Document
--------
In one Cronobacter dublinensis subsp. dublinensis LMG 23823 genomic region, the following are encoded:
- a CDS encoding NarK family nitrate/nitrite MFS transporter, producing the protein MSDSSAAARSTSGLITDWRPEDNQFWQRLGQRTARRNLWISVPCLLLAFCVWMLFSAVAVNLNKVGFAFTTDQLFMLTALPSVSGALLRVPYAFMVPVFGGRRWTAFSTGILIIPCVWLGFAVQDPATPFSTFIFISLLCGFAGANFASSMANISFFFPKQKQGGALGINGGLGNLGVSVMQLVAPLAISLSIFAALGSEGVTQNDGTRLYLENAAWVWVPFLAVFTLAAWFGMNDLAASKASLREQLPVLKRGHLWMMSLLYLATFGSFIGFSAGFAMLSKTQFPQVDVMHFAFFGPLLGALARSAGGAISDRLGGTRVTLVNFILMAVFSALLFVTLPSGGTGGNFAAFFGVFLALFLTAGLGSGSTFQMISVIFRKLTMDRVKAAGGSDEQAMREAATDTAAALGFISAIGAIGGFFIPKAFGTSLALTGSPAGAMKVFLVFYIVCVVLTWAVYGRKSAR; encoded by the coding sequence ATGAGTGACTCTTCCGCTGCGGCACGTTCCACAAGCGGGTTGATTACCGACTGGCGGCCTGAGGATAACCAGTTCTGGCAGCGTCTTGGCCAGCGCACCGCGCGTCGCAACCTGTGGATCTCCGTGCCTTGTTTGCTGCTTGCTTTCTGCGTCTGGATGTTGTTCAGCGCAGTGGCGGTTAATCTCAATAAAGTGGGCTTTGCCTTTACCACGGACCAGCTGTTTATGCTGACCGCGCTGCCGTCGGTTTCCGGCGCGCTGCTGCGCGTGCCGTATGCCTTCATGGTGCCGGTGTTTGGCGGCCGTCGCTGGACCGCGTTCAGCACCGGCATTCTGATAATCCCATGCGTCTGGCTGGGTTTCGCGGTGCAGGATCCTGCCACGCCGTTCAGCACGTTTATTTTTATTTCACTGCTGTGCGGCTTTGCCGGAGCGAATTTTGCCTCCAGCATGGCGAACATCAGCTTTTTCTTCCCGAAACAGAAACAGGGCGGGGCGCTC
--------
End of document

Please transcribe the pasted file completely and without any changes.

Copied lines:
In one Cronobacter dublinensis subsp. dublinensis LMG 23823 genomic region, the following are encoded:
- a CDS encoding NarK family nitrate/nitrite MFS transporter, producing the protein MSDSSAAARSTSGLITDWRPEDNQFWQRLGQRTARRNLWISVPCLLLAFCVWMLFSAVAVNLNKVGFAFTTDQLFMLTALPSVSGALLRVPYAFMVPVFGGRRWTAFSTGILIIPCVWLGFAVQDPATPFSTFIFISLLCGFAGANFASSMANISFFFPKQKQGGALGINGGLGNLGVSVMQLVAPLAISLSIFAALGSEGVTQNDGTRLYLENAAWVWVPFLAVFTLAAWFGMNDLAASKASLREQLPVLKRGHLWMMSLLYLATFGSFIGFSAGFAMLSKTQFPQVDVMHFAFFGPLLGALARSAGGAISDRLGGTRVTLVNFILMAVFSALLFVTLPSGGTGGNFAAFFGVFLALFLTAGLGSGSTFQMISVIFRKLTMDRVKAAGGSDEQAMREAATDTAAALGFISAIGAIGGFFIPKAFGTSLALTGSPAGAMKVFLVFYIVCVVLTWAVYGRKSAR; encoded by the coding sequence ATGAGTGACTCTTCCGCTGCGGCACGTTCCACAAGCGGGTTGATTACCGACTGGCGGCCTGAGGATAACCAGTTCTGGCAGCGTCTTGGCCAGCGCACCGCGCGTCGCAACCTGTGGATCTCCGTGCCTTGTTTGCTGCTTGCTTTCTGCGTCTGGATGTTGTTCAGCGCAGTGGCGGTTAATCTCAATAAAGTGGGCTTTGCCTTTACCACGGACCAGCTGTTTATGCTGACCGCGCTGCCGTCGGTTTCCGGCGCGCTGCTGCGCGTGCCGTATGCCTTCATGGTGCCGGTGTTTGGCGGCCGTCGCTGGACCGCGTTCAGCACCGGCATTCTGATAATCCCATGCGTCTGGCTGGGTTTCGCGGTGCAGGATCCTGCCACGCCGTTCAGCACGTTTATTTTTATTTCACTGCTGTGCGGCTTTGCCGGAGCGAATTTTGCCTCCAGCATGGCGAACATCAGCTTTTTCTTCCCGAAACAGAAACAGGGCGGGGCGCTC